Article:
• The ploughman homeward plods his weary way.
A (hot) man smokes a nervous cigarettea transferred epithet applies the adjective to the wrong noun for full impact.

Used by boring writers – Pleonasm

Definition: The use of unneeded and superfluous words in sentences. Very irritating to read.

Example

I will lift mine eyes unto the hills, from whence cometh my help.

Travel: Meandering around the Mynydd Carningli neolithic hillfort
I will lift mine eyes unto the hills, from whence cometh my help.Or how to craft a boring and long-winded sentence.

Circular phrases – Epanalepsis

Definition: A statement that implies both continuity and circularity.

Examples:

The king is dead. Long live the king.

Yesterday, all my troubles seemed so far away. Now it looks as though they’re here to stay. Oh I believe in yesterday. – The Beatles.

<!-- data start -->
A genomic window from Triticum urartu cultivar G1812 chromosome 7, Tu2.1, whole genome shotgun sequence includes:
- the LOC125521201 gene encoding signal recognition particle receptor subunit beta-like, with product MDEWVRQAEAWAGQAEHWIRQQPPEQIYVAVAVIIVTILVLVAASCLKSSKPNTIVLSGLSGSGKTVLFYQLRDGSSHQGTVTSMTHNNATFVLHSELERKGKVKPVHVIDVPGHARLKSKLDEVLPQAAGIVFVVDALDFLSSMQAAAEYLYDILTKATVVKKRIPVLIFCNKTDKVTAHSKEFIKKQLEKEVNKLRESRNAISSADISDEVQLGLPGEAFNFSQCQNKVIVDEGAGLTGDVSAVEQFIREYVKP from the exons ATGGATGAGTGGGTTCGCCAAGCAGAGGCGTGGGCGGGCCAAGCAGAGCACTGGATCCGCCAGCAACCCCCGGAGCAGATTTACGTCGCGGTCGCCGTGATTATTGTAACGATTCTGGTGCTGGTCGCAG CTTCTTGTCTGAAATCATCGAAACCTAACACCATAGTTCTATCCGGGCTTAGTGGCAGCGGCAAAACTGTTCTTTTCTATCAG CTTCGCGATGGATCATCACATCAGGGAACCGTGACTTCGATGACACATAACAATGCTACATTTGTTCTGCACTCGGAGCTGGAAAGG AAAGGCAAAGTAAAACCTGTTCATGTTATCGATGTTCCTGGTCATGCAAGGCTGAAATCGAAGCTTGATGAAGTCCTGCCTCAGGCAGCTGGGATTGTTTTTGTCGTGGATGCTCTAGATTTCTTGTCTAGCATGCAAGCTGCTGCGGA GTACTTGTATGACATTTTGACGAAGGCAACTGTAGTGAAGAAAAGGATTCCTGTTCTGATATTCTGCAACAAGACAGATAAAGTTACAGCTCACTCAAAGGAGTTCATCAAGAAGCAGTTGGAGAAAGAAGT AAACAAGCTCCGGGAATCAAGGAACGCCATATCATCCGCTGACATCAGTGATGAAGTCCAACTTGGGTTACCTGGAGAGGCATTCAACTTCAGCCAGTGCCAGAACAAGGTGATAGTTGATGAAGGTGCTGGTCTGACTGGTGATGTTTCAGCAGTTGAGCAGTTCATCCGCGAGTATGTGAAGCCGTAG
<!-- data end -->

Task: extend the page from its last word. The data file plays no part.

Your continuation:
Here be the Viking Hoard: The Mystery of the Lewis Chessmen http://wp.me/p41CQf-ItW
The king is dead. Long live the king – A great example of a circular phrase.

Shit happens – Personification

Definition: Giving animation to an inanimate thing or group noun.

Examples

  • Work called, they want you to come in.
  • Money talks, bullshit walks. 
  • Shit happens.
Money talks, bullshit walks – an example of personification

Hyperbole

We all know an exaggerator when we see one.

Needs no example.

Never ever ever – Adynaton

Definition: A poetic way of saying no, either in long or short form.

Examples

  • Pigs might fly
  • Hell will freeze over
  • Pour away the ocean and sweep away the wood. For nothing now can ever come to any good. – WH Auden.
Olivia Laing, The Lonely City: Adventures in the Art of Being Alone